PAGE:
Albert Swissa was born in Casablanca in 1959. His family moved to Israel when he was three years old. He grew up in Jerusalem, in one of the “projects,” those overcrowded and underdeveloped concrete towers built for immigrants, Jews of Islamic countries. He lived in Paris, where he joined the Théatre de l’Ange Fou, the famous school of corporeal mime founded by disciples of Etienne Decroux. Today, he is a prolific writer, poet, and art critic based in Jerusalem, where, for many years now, he has run Zigmond, a small café bistro and a long-standing bustling meet for conversations, cultural events, and learning.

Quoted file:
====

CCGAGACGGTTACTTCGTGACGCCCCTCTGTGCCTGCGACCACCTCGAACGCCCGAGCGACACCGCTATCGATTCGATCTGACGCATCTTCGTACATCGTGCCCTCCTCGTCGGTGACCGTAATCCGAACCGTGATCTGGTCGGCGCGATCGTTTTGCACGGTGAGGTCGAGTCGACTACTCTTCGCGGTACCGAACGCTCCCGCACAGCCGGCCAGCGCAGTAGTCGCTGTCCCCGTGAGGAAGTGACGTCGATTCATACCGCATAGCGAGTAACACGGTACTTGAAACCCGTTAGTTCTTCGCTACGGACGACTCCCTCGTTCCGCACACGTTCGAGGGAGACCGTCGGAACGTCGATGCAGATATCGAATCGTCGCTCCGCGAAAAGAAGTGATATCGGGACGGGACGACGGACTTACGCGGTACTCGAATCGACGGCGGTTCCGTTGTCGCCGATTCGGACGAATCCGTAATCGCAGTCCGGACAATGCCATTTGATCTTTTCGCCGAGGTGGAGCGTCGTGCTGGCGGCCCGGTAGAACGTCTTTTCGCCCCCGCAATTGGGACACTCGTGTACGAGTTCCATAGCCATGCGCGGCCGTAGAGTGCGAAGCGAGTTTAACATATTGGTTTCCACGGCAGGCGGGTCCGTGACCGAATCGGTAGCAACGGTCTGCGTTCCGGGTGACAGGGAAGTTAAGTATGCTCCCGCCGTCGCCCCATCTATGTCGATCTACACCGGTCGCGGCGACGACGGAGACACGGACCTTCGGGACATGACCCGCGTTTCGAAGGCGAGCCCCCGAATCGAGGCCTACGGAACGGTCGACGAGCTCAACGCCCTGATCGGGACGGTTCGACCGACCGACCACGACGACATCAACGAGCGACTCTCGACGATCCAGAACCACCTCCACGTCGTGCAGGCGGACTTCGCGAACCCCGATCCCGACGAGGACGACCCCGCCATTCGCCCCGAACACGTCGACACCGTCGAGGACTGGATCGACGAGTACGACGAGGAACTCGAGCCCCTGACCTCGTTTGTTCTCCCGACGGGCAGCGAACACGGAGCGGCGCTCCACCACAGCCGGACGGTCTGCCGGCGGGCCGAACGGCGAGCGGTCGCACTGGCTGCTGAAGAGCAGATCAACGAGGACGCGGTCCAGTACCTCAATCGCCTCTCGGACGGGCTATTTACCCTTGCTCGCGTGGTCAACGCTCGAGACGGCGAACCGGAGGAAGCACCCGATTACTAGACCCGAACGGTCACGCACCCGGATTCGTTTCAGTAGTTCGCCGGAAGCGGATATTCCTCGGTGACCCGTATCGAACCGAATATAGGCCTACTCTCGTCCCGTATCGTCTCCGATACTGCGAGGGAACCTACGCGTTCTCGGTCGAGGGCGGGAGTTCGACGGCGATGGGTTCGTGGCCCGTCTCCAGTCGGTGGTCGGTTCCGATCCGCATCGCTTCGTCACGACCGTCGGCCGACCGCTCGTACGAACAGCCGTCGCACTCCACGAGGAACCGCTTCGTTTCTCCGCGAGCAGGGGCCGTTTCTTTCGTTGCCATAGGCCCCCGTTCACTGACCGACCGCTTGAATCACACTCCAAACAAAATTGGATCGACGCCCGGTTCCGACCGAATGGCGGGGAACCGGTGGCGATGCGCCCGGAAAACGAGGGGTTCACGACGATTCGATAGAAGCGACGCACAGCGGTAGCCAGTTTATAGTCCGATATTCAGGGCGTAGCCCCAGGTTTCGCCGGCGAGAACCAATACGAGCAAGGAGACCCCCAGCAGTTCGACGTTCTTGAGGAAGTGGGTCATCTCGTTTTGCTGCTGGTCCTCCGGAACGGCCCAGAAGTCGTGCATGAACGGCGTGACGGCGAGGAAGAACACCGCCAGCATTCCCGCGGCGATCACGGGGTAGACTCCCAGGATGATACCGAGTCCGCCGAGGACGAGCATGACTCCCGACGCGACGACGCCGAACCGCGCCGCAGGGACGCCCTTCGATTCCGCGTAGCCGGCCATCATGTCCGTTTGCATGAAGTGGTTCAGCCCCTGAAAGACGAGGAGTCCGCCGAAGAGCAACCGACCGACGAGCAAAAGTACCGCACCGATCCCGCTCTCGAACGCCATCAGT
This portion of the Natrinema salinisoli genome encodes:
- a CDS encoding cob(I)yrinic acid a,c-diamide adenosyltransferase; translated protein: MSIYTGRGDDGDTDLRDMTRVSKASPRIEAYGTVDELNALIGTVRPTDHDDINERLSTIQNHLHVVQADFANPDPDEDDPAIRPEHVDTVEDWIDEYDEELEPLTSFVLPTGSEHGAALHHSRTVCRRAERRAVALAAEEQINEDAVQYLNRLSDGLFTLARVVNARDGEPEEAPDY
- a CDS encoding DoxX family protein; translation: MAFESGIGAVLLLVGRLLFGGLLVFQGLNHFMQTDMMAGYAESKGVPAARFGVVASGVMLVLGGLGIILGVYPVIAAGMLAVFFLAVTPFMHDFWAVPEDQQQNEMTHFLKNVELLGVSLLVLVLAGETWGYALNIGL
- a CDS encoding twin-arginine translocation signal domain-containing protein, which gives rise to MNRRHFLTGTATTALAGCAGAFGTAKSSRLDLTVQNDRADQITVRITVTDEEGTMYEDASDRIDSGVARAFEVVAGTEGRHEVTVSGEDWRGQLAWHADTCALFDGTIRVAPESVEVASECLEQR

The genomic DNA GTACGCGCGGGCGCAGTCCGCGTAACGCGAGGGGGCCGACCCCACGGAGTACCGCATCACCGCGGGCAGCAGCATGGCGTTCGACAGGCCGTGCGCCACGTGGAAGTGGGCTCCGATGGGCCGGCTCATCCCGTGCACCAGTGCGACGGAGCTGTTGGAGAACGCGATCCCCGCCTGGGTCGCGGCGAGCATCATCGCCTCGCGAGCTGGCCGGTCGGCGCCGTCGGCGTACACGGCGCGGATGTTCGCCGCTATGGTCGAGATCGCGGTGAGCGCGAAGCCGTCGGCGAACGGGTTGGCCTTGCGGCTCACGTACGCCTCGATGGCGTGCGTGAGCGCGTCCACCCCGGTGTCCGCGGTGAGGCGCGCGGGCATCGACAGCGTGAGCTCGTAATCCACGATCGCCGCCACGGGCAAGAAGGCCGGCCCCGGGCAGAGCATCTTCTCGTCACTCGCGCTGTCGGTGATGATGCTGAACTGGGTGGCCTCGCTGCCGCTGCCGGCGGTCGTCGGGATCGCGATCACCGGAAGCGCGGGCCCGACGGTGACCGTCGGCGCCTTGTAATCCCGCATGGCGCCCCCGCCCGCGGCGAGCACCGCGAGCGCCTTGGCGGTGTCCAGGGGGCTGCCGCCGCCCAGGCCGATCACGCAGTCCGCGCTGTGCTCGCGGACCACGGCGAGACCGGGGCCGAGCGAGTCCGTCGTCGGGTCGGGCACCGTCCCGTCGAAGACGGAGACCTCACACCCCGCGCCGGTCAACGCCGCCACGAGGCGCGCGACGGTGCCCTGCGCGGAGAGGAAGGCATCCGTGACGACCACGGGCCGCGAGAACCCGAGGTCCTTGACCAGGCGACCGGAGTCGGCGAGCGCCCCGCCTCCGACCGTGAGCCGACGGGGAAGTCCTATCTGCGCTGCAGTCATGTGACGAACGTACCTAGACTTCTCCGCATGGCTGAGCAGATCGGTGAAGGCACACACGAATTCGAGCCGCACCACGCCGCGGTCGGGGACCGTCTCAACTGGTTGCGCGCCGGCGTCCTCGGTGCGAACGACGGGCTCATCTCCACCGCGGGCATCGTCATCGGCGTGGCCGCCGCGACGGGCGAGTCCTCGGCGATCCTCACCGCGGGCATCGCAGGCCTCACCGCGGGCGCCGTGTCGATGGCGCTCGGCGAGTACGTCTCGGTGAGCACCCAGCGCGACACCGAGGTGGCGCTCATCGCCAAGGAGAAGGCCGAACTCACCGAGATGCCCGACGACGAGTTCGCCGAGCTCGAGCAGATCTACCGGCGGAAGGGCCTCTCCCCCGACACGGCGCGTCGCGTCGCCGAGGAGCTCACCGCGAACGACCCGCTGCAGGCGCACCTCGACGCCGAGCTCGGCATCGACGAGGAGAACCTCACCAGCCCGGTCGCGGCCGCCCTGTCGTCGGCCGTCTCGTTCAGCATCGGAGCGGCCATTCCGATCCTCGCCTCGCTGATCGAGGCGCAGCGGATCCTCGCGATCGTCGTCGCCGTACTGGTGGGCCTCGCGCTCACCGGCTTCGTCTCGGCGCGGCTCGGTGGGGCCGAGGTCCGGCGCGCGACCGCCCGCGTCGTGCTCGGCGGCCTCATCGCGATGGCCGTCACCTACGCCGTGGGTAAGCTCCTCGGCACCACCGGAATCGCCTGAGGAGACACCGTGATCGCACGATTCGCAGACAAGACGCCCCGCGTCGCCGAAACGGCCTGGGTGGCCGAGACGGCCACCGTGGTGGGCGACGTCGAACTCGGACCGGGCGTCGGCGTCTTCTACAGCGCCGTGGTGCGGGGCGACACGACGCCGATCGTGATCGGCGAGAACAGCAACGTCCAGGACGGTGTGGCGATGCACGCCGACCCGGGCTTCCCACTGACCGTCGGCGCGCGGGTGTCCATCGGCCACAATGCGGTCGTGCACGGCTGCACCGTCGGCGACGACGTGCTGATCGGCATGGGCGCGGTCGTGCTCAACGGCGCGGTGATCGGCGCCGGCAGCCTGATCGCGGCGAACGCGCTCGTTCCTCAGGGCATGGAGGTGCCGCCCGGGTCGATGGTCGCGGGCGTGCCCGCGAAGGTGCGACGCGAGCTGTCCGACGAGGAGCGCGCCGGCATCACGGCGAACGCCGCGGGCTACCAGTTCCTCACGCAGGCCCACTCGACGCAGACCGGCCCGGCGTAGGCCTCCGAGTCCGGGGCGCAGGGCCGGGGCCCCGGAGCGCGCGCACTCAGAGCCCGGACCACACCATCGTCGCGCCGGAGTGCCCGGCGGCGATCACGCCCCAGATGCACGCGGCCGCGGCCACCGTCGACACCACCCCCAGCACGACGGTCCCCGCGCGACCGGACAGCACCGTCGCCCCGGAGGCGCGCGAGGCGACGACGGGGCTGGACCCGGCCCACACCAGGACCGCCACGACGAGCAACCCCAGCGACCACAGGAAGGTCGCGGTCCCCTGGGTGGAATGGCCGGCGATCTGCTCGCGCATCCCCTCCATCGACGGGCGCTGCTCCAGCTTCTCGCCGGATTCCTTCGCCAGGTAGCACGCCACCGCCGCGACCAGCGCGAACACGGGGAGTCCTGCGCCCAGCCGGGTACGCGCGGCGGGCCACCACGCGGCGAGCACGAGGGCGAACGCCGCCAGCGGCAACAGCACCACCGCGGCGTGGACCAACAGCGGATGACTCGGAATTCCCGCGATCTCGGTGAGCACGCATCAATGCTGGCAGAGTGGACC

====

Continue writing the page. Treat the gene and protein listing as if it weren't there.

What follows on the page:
Gil Anidjar lives in New York and teaches in the Dept. of Religion at Columbia. He is the author, among other books and articles, of Our Place in al-Andalus’: Kabbalah, Philosophy, Literature in Arab Jewish Letters (2002) and The Jew, the Arab: A History of the Enemy (2003). His most recent book is Qu’appelle-ton destruction? Heidegger, Derrida (Montreal, 2017).